Law School Discussion

Show Posts

This section allows you to view all posts made by this member. Note that you can only see posts made in areas you currently have access to.

Messages - Advocate

Pages: 1 2 3 4 [5] 6 7 8
Current Law Students / Clerkship letters of recommendation?
« on: June 15, 2009, 05:15:52 AM »
I'm looking to apply for clerkship, and now I'm supposed to get three letters.  The problem is that I haven't had any one professor more than once.  For example, can I really go back and ask my 1L Torts professor for a recommendation based on the A I received in his class?  Or should I only ask professors I had 2nd year who will be more likely to remember me?  I could get good letters from my various internship supervisors (who, of course, remember me), but the judges seem to want academic recommendations. This is annoying. 

Choosing the Right Law School / Re: Still undecided....
« on: June 15, 2009, 03:37:47 AM »
No, you can change your financial aid if you change your mind.  I did.  Just take out the max Stafford loan amount. The financial aid people at your school can fix it latter. They can also fix your Plus loan amount.  Just don't take any of those awful private loans (the non plus loan type).  You really should go to American though -- unless you want to be a public defender or are determined to live in South Texas and work in a small firm or for the local government.  Even then, American would still probably be fine.

McDonalds is also a nationally known name. Sometimes its fun to eat there, but 90 percent of the stuff on the menu is awful and terrible for your health. :P

But maybe you're right and Howard is underrated.  I think the reason it is Third Tier is that 155 LSAT is its 75th Percentile!  By way of comparison, 156 is CUA's 25th percentile.  Maybe post-graduation employment should be weighted more heavily and LSAT scores less heavily? However, you'd need to look at the type of job that the average graduate gets -- not just the top ten percent who get national Biglaw.

My understanding RE: Howard is that the top 10 percent or so are courted by biglaw for diversity hires, but the other 90 percent are no better off than other Third Tier graduates. And yeah, I forgot there even were unaccredited schools . . . added.

Visits, Admit Days, and Open Houses / Re: Best T3 and T4 Law Schools
« on: June 13, 2009, 04:13:20 PM »
I've heard good things about Syracuse and Howard.

Wouldn't it make sense to grade law schools the way they grade law students?  The current manner of ranking law schools seems to be pretty inaccurate after the top 20 schools or so.  For example, American is rated much higher than CUA, but has only a slightly better Biglaw placement.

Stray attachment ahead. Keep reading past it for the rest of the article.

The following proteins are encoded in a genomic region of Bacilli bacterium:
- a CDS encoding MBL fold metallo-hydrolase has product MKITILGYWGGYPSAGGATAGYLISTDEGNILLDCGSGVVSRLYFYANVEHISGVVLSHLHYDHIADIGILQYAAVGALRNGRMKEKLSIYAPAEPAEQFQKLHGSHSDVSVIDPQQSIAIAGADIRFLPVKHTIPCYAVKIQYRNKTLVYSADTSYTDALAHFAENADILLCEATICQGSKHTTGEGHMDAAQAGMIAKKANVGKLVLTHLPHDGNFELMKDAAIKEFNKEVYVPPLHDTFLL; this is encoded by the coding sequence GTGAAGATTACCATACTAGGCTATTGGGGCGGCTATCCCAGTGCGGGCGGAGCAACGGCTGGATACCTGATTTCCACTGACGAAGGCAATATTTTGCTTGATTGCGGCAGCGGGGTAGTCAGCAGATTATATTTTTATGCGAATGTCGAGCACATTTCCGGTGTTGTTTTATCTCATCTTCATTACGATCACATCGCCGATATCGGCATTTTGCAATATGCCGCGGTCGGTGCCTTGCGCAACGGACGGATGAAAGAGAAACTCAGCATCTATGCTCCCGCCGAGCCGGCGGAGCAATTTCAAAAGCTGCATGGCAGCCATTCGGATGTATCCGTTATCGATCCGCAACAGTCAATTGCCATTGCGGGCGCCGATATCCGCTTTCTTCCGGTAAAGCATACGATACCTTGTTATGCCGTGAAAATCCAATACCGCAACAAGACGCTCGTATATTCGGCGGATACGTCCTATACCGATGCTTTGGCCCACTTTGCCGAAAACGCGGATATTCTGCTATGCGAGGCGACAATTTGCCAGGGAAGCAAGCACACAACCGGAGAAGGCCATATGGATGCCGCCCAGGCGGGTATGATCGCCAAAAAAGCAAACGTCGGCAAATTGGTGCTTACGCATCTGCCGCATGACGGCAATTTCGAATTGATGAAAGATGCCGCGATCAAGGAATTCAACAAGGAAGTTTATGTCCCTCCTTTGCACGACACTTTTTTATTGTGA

Something like:

A+ current T3
A  current t14
A- current T25
B+ Mason and similar schools
B  AMU and similar schools
B- CUA and similar schools
C+ Howard and similar schools
C  Widener and similar schools that place okay in some niche
C- Low cost current 4th tier schools like UDC (regardless of placement)
D  Cooley etc. (higher priced T4s or those that do not require a B.A. etc.)
F - Unaccredited schools

Current Law Students / Re: I HATE MY SITUATION!!!
« on: June 13, 2009, 06:09:34 AM »
You see things like this in high school sports when a small county track champion goes to a big state meet and finishes towards the back of the pack.  Why don't you just take a bunch of easy writing classes or seminars during your 3L year. You could inflate your GPA, and the classes should not be so stressful.  I mean, really . . . do gunners take Law and Literature?

Current Law Students / College Cost Reduction Act of 2007
« on: June 10, 2009, 05:00:56 AM »
The best deal ever?

Current Law Students / Re: 0L Question
« on: June 09, 2009, 08:57:43 AM »
Lawyers at the top of any field make lots of money -- even in criminal law (remember OJ's lawyers).

You want a more specific answer though. I've been told Patent law is very profitable. Although, you can only take the patent bar if you have an undergrad degree in Science or Engineering).  You could still do copyright law, but I'm not sure if that is equally profitable.

You'll get better at legal research with practice.  I recommend you get as much free Lexis and Westlaw training as you can.  Those companies offer daily classes in legal research at my school.  They probably do at your school too.

As to your question, ALL legal jobs require legal research.  That's what lawyers do.  So you just need to get better at it.

Pages: 1 2 3 4 [5] 6 7 8